In their heyday, Sir Paul McCartney and his The Beatles co-member John Lennon were the most successful songwriting duo ever to grace popular music.
But perhaps as famous are the stories of their strained professional relationship and faltering friendship.
However, in speaking recently with The Radio Times, Sir Paul himself has denied that he and John Lennon were 'rivals', as popular lore holds.
'Oh, he was on drugs, wasn't he? This is the trouble with history, with journalism,' McCartney reportedly said to a question about controversial comments Lennon made after The Beatles split in 1970.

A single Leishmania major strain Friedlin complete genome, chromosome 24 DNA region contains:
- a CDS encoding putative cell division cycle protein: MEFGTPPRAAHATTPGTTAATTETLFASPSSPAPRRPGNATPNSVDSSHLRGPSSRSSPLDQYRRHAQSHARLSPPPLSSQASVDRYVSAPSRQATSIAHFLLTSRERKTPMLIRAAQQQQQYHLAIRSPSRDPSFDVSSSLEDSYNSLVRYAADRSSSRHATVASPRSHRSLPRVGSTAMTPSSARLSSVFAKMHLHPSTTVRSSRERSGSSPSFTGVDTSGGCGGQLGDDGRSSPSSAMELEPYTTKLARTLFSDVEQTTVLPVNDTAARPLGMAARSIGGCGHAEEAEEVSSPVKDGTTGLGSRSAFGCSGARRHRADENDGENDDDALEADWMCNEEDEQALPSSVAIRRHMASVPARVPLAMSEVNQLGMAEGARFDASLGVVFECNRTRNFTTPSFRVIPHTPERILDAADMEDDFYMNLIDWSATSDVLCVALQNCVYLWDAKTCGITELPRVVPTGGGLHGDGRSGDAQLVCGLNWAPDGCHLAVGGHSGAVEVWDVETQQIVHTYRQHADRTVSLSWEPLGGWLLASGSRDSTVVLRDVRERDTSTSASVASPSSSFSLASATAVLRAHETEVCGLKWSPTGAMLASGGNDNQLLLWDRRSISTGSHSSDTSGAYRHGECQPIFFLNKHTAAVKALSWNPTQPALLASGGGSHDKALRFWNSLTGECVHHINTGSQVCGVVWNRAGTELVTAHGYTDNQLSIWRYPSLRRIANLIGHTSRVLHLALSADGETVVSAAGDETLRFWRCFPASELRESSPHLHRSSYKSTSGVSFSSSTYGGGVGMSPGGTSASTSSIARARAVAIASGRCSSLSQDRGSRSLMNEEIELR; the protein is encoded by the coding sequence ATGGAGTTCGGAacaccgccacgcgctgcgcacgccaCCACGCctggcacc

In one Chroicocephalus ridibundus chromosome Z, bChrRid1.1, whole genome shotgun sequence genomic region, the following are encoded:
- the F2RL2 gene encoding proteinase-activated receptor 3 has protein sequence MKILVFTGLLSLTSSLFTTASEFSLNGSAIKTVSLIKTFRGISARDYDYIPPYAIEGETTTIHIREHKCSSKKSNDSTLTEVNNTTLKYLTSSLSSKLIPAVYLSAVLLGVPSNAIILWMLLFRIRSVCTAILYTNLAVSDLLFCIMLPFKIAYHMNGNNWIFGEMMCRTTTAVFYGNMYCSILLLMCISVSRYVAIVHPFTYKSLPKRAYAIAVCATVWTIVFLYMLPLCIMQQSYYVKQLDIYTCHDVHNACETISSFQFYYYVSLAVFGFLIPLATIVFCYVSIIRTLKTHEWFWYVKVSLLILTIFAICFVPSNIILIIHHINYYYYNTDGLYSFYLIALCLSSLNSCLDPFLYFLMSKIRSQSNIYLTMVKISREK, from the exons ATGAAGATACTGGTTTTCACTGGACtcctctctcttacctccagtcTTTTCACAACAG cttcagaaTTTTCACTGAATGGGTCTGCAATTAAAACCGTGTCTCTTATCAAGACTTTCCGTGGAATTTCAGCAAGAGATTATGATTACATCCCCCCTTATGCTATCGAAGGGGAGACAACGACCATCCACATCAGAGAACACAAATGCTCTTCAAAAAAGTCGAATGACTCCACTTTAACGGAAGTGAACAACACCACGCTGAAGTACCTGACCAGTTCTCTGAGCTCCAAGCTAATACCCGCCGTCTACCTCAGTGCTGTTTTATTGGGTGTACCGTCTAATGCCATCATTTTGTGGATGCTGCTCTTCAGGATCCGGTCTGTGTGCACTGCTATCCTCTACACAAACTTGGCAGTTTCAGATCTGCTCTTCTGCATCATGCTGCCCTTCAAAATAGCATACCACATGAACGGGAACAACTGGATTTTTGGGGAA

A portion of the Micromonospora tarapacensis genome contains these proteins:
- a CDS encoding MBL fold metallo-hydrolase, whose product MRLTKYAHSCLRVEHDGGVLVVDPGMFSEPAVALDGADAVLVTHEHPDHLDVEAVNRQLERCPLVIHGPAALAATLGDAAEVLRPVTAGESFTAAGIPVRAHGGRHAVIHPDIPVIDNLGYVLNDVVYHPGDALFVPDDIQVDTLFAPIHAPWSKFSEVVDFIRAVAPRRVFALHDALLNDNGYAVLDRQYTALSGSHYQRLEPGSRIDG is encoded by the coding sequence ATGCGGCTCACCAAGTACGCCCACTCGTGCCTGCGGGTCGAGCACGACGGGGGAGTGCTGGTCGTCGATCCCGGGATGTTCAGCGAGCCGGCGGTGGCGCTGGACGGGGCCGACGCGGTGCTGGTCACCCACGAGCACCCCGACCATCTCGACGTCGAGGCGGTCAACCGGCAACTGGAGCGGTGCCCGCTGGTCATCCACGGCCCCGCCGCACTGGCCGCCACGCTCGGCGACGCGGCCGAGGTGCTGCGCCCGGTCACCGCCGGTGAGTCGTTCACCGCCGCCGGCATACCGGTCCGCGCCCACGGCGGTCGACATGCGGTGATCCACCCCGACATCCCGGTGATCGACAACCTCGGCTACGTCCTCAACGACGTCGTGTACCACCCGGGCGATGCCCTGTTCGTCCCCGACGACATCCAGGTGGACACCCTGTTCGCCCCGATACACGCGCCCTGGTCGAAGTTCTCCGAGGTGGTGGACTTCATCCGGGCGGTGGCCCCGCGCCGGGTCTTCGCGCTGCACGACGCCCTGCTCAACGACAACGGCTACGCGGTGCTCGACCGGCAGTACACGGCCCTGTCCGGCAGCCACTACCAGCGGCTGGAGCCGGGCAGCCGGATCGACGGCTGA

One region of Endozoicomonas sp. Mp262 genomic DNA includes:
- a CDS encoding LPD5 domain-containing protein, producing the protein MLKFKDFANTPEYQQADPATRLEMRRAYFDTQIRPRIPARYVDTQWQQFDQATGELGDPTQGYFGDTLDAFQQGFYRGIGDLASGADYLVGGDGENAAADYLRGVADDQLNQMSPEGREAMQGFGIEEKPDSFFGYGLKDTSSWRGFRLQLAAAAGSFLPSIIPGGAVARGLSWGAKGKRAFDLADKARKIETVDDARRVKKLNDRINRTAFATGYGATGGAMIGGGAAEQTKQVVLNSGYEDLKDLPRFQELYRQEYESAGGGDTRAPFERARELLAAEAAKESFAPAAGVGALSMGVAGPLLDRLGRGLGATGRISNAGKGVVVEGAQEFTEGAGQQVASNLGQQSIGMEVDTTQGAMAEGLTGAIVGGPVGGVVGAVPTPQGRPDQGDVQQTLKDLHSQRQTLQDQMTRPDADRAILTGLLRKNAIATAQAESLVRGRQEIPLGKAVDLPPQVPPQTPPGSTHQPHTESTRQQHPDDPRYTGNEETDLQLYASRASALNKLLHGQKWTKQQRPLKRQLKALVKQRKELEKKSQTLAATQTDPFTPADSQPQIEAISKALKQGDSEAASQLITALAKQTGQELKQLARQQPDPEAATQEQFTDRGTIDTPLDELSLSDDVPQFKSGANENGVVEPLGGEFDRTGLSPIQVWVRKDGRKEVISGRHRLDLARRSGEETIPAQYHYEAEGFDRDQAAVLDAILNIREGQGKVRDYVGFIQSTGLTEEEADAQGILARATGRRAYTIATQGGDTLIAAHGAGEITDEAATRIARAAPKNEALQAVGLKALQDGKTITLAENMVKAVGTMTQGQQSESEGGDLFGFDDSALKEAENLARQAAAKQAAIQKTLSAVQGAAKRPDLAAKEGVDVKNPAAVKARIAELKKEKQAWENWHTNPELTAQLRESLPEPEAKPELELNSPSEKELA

'John said so much crap that he later said he hadn't meant. It's bulls***,' McCartney added.
Sir Paul went on to explain that Lennon's image was "seriously flawed" because Lennon was not actually a hard-edged cynic, as most people believed.
'He was a very soft-centred guy and we had a lot more in common than people think. Whatever bad things John said about me, he would also slip his glasses down to the end of his nose and say, 'I love you'. That's really what I hold on to. That's what I believe. The rest is showing off,'' he said.
And, finally, he disclosed how the pair came together to form of the best-known and most successful writing partnerships in history.
He said: 'The actual reason John and I started writing in earnest was because we'd be at a gig and the bands on before us would play songs we were about to do.'
The Beatles had split up in 1970.